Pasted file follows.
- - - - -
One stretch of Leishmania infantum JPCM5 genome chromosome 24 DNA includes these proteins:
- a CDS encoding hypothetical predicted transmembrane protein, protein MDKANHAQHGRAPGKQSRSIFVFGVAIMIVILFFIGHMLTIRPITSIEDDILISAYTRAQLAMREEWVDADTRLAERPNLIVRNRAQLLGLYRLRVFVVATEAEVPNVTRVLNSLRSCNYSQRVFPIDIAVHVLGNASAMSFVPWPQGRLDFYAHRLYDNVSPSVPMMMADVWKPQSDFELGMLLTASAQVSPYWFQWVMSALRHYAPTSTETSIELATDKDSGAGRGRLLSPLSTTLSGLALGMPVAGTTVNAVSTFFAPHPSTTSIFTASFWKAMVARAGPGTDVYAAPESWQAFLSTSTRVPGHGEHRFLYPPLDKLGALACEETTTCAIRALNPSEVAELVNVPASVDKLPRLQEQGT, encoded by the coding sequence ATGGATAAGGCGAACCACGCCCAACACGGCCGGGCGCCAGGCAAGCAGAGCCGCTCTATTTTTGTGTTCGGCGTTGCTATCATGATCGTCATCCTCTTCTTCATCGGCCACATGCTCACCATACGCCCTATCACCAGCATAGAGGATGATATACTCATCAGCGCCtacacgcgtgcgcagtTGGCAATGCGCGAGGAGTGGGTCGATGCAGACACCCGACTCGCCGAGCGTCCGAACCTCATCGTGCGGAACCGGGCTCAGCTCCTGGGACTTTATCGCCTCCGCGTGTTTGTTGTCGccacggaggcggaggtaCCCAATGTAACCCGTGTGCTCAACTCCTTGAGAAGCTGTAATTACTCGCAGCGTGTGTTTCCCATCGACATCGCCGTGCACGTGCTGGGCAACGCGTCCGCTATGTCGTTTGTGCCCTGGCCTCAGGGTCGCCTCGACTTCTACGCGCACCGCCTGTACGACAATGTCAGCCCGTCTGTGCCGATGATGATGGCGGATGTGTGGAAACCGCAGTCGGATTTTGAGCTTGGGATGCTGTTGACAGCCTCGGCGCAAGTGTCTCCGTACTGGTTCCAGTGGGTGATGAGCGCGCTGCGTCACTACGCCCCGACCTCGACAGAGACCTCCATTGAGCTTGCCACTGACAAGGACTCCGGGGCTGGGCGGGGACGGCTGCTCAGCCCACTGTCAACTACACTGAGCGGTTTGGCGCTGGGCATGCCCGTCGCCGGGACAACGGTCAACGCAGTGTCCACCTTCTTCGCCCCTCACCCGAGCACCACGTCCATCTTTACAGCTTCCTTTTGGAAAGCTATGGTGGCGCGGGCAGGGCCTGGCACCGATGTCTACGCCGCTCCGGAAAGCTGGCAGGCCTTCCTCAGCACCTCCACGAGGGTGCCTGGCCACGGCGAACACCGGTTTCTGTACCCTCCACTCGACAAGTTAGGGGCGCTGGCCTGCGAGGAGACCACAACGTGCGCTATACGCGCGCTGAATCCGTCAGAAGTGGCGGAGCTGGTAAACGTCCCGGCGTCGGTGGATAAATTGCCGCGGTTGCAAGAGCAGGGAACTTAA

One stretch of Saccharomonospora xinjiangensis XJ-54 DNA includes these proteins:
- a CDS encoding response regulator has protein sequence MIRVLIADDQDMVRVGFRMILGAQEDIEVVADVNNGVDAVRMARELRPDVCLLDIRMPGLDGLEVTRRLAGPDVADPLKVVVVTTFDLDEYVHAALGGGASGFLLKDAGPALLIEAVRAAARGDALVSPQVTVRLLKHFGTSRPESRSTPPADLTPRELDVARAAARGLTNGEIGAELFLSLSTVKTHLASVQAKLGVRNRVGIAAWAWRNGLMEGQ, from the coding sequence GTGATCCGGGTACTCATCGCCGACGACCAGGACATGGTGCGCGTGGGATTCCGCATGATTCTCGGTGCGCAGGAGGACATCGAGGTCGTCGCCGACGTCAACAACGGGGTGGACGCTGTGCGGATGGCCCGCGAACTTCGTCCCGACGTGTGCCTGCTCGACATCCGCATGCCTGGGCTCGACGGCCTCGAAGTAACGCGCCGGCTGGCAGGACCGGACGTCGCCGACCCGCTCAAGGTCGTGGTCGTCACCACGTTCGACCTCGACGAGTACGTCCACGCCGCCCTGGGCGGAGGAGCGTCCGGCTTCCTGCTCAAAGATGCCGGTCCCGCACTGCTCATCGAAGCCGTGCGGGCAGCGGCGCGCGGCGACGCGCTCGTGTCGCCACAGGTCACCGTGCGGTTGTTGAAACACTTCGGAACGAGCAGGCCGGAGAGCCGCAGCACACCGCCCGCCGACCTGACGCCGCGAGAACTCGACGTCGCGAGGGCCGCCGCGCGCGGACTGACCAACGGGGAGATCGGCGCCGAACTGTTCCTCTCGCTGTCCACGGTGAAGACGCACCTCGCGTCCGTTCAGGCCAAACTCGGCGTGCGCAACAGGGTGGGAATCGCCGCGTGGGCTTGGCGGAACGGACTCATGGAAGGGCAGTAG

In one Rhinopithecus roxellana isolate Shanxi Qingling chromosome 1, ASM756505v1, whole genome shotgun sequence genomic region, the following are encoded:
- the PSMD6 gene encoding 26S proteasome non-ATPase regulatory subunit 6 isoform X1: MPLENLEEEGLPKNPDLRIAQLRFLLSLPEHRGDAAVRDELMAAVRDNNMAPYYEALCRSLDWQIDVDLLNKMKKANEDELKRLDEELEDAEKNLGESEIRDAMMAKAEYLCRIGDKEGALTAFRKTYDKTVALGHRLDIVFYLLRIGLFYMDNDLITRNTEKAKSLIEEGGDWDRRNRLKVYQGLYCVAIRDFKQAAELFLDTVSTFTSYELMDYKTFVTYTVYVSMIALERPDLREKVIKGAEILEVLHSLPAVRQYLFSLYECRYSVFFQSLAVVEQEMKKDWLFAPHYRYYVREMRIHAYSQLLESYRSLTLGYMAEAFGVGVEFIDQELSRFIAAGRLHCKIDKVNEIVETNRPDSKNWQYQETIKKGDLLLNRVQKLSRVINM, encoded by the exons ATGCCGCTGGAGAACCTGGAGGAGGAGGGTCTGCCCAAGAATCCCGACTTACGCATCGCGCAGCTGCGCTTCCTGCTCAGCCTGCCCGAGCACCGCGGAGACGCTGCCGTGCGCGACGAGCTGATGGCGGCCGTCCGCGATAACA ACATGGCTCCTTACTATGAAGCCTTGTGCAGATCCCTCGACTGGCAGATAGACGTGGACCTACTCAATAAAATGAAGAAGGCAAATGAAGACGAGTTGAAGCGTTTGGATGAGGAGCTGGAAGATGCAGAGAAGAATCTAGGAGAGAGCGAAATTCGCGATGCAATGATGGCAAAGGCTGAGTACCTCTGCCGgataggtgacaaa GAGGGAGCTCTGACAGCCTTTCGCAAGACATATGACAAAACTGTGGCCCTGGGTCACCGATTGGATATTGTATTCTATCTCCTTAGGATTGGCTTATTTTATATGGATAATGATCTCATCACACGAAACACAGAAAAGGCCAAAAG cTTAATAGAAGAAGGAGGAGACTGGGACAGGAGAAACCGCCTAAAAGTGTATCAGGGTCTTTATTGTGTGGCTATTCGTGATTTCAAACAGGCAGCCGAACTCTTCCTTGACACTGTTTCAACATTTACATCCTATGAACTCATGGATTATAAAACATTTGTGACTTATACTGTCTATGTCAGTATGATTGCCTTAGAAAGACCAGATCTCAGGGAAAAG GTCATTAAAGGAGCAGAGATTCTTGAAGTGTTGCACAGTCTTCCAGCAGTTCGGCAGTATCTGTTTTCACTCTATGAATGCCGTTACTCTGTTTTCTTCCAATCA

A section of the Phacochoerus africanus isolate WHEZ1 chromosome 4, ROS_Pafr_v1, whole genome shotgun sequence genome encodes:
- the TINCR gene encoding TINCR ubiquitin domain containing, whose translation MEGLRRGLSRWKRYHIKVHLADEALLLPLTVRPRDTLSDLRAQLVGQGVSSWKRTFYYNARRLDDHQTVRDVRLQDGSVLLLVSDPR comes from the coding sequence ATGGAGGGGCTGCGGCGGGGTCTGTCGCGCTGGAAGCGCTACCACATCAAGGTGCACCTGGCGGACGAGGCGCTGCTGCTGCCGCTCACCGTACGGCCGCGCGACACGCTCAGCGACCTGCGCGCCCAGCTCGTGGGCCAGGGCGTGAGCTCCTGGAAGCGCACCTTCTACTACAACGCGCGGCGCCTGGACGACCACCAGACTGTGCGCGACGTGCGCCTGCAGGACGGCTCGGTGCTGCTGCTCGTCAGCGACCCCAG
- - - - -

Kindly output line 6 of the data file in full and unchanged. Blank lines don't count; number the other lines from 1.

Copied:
- the PSMD6 gene encoding 26S proteasome non-ATPase regulatory subunit 6 isoform X1: MPLENLEEEGLPKNPDLRIAQLRFLLSLPEHRGDAAVRDELMAAVRDNNMAPYYEALCRSLDWQIDVDLLNKMKKANEDELKRLDEELEDAEKNLGESEIRDAMMAKAEYLCRIGDKEGALTAFRKTYDKTVALGHRLDIVFYLLRIGLFYMDNDLITRNTEKAKSLIEEGGDWDRRNRLKVYQGLYCVAIRDFKQAAELFLDTVSTFTSYELMDYKTFVTYTVYVSMIALERPDLREKVIKGAEILEVLHSLPAVRQYLFSLYECRYSVFFQSLAVVEQEMKKDWLFAPHYRYYVREMRIHAYSQLLESYRSLTLGYMAEAFGVGVEFIDQELSRFIAAGRLHCKIDKVNEIVETNRPDSKNWQYQETIKKGDLLLNRVQKLSRVINM, encoded by the exons ATGCCGCTGGAGAACCTGGAGGAGGAGGGTCTGCCCAAGAATCCCGACTTACGCATCGCGCAGCTGCGCTTCCTGCTCAGCCTGCCCGAGCACCGCGGAGACGCTGCCGTGCGCGACGAGCTGATGGCGGCCGTCCGCGATAACA ACATGGCTCCTTACTATGAAGCCTTGTGCAGATCCCTCGACTGGCAGATAGACGTGGACCTACTCAATAAAATGAAGAAGGCAAATGAAGACGAGTTGAAGCGTTTGGATGAGGAGCTGGAAGATGCAGAGAAGAATCTAGGAGAGAGCGAAATTCGCGATGCAATGATGGCAAAGGCTGAGTACCTCTGCCGgataggtgacaaa GAGGGAGCTCTGACAGCCTTTCGCAAGACATATGACAAAACTGTGGCCCTGGGTCACCGATTGGATATTGTATTCTATCTCCTTAGGATTGGCTTATTTTATATGGATAATGATCTCATCACACGAAACACAGAAAAGGCCAAAAG cTTAATAGAAGAAGGAGGAGACTGGGACAGGAGAAACCGCCTAAAAGTGTATCAGGGTCTTTATTGTGTGGCTATTCGTGATTTCAAACAGGCAGCCGAACTCTTCCTTGACACTGTTTCAACATTTACATCCTATGAACTCATGGATTATAAAACATTTGTGACTTATACTGTCTATGTCAGTATGATTGCCTTAGAAAGACCAGATCTCAGGGAAAAG GTCATTAAAGGAGCAGAGATTCTTGAAGTGTTGCACAGTCTTCCAGCAGTTCGGCAGTATCTGTTTTCACTCTATGAATGCCGTTACTCTGTTTTCTTCCAATCA